Apostles Are Witnesses to Jesus in the World
BY John Lilly
April 2-8, 2006 Issue | Posted 4/3/06 at 11:00 AM
Pope Benedict XVI met with 35,000 people who gathered in St. Peter’s Square for his general audience on March 22. He continued his catechesis dedicated to the relationship between Christ and the Church by elaborating on the call and the mission the Twelve Apostles.
He reiterated that the Church is built “upon the foundation of the apostles and the prophets, Christ Jesus himself as the capstone.” He then pointed out how each of the Gospels shows that Jesus, at the beginning of his public ministry, chose the Twelve Apostles to become “fishers of men.”
“An apostle is someone who is
sent, but even before that, he is someone ‘who has experienced’ Jesus,” the
Holy Father pointed out. “It is precisely this aspect that John the Evangelist
emphasizes from Jesus’ very first encounter with his future apostles.”
The Pope explained that the
preaching of the Gospel is more than just the proclamation of a message. It is
seen as a witness to the person of Jesus Christ and an invitation to enter into
communion with him. Jesus sent his apostles first to the “lost sheep of the
After Christ’s passion and resurrection, the universality of the mission entrusted to the apostles was made more explicit. Christ sent forth his apostles to make disciples of every nation. “And this mission continues,” Pope Benedict pointed out. “This is our hope and this is also our mandate: to contribute to this universality, to this true unity in the richness of cultures, in communion with our true Lord Jesus Christ.”
Dear Brothers and Sisters,
The Letter to the Ephesians
presents the Church as a structure “built upon the foundation of the apostles
and prophets, with Christ Jesus himself as the capstone” (Ephesians 2:20). In
the Book of Revelation, the role of the apostles, and more specifically of the
Twelve, is clarified within the eschatological perspective of the heavenly
According to the accounts in Mark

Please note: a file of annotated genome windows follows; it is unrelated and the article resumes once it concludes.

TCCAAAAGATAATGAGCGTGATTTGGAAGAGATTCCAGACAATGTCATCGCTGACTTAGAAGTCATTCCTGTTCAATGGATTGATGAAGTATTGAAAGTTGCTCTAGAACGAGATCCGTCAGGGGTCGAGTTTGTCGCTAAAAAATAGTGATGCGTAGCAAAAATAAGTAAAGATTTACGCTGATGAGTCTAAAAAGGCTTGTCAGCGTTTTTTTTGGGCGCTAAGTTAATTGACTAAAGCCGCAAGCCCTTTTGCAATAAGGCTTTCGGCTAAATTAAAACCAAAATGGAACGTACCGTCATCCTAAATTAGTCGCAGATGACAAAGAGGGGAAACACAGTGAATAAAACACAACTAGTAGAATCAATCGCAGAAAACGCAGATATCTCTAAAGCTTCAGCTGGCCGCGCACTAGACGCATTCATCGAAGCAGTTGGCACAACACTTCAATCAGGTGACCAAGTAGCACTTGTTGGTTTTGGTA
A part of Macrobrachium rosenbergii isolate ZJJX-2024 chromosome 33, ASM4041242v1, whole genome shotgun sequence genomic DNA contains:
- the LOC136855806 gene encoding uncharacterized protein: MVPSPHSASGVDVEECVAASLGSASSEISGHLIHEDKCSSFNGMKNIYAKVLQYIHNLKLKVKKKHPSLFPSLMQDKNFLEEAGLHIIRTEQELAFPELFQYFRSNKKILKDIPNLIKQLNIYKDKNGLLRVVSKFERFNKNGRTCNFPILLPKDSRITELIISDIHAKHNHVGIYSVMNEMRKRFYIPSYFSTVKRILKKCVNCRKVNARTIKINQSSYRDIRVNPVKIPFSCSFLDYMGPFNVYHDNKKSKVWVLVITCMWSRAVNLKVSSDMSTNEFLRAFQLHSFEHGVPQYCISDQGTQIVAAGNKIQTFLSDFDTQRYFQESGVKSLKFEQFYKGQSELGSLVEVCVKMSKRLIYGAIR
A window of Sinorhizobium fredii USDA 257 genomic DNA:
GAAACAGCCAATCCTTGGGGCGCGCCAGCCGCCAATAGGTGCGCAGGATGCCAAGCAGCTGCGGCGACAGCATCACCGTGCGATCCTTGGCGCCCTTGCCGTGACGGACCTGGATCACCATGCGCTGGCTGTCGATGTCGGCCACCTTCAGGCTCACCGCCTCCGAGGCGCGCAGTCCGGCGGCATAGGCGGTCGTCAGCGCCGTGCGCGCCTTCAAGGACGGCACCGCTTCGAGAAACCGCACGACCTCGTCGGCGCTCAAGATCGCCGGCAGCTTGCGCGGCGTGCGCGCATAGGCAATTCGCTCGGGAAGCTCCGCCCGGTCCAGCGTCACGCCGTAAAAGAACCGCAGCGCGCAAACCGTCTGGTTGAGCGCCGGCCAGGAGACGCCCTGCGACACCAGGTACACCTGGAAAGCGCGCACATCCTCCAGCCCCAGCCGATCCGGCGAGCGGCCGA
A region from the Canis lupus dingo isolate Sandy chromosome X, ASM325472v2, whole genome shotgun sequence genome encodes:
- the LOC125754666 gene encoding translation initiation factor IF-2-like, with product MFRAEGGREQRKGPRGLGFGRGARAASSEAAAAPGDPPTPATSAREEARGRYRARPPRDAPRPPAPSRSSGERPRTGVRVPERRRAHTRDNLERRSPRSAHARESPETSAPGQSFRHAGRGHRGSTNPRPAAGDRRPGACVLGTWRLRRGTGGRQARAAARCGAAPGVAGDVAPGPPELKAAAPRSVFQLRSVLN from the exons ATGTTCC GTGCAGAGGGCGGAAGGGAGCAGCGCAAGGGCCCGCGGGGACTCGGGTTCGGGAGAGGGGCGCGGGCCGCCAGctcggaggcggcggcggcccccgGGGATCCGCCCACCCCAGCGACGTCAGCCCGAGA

(1:16-20) and Matthew (4:18-22), the setting for the call of the first apostles
Although Luke follows the same tradition, he gives a more elaborate account (see Luke 5:1-11). He shows us the journey of faith of the first disciples, clarifying that the invitation to follow him comes after they heard Jesus’ initial preaching and experienced his first miraculous signs. In particular, the miraculous catch of fish forms the immediate context and provides us the symbol of the mission of fishers of men that is entrusted to them. From that time on, the destiny of these “men who were called” was intimately linked to Jesus’ destiny. An apostle is someone who is sent, but first of all, he is someone “who has experienced” Jesus.
It is precisely this aspect that
John the Evangelist emphasizes from Jesus’ very first encounter with his future
apostles. Here the setting is different. The meeting takes place on the banks
John the Baptist’s identification of Jesus as the Lamb of God (see John 1:36) is sufficient to arouse within them the desire for a personal encounter with the Master. Jesus’ conversation with his two first future apostles is very expressive. In response to his question, “What do you seek?” they respond with another question: “‘Rabbi’ (which translated means Teacher) ‘where are you staying?’” Jesus replies with an invitation: “Come, and you will see” (see John 1:38-39). Come, so that you can see.
Thus, the apostles’ adventure begins as a gathering of persons who open up to one another. For the disciples, it is the beginning of a direct knowledge of the Master. They see where he lives and begin to know him. Indeed, they are not to be heralds of some idea, but witnesses to a person. Before being sent to evangelize, they will have to “be” with Jesus (see Mark 3:14) and form a personal relationship with him. Upon such a foundation, evangelization will be nothing other than a proclamation of what has been experienced and an invitation to enter into the mystery of communion with Christ (see 1 John 13).
To whom would the apostles be
sent? In the Gospel, Jesus seems to restrict their mission to
According to messianic
expectation, the divine promises, which were directed first of all to
Jesus is the eschatological
shepherd who gathers the lost sheep of the house of Israel and goes out in
search of them, because he knows and loves them (see Luke 15:4-7 and Matthew
18:12-14; also see the figure of the Good Shepherd in John 10:11 and the verses
following). By “gathering” them together, the
Thus, the Twelve, who are called
to participate in the same mission as Jesus, work together with the Shepherd of
the end times. They, too, go first of all after the lost sheep of the house of
After the passion and resurrection of Christ, this sign would be made clearer: The universal character of the apostles’ mission would become explicit. Christ sends the apostles “into the whole world” (Mark 16:15), to “all nations” (Matthew 28:19; Luke 24:47), and “to the ends of the earth” (Acts 1:8). And this mission continues. The Lord’s mandate to gather together the nations into the unity of his love still continues on. This is our hope and this is also our mandate: to contribute to this universality, to this true unity in the richness of cultures, in communion with our true Lord Jesus Christ.
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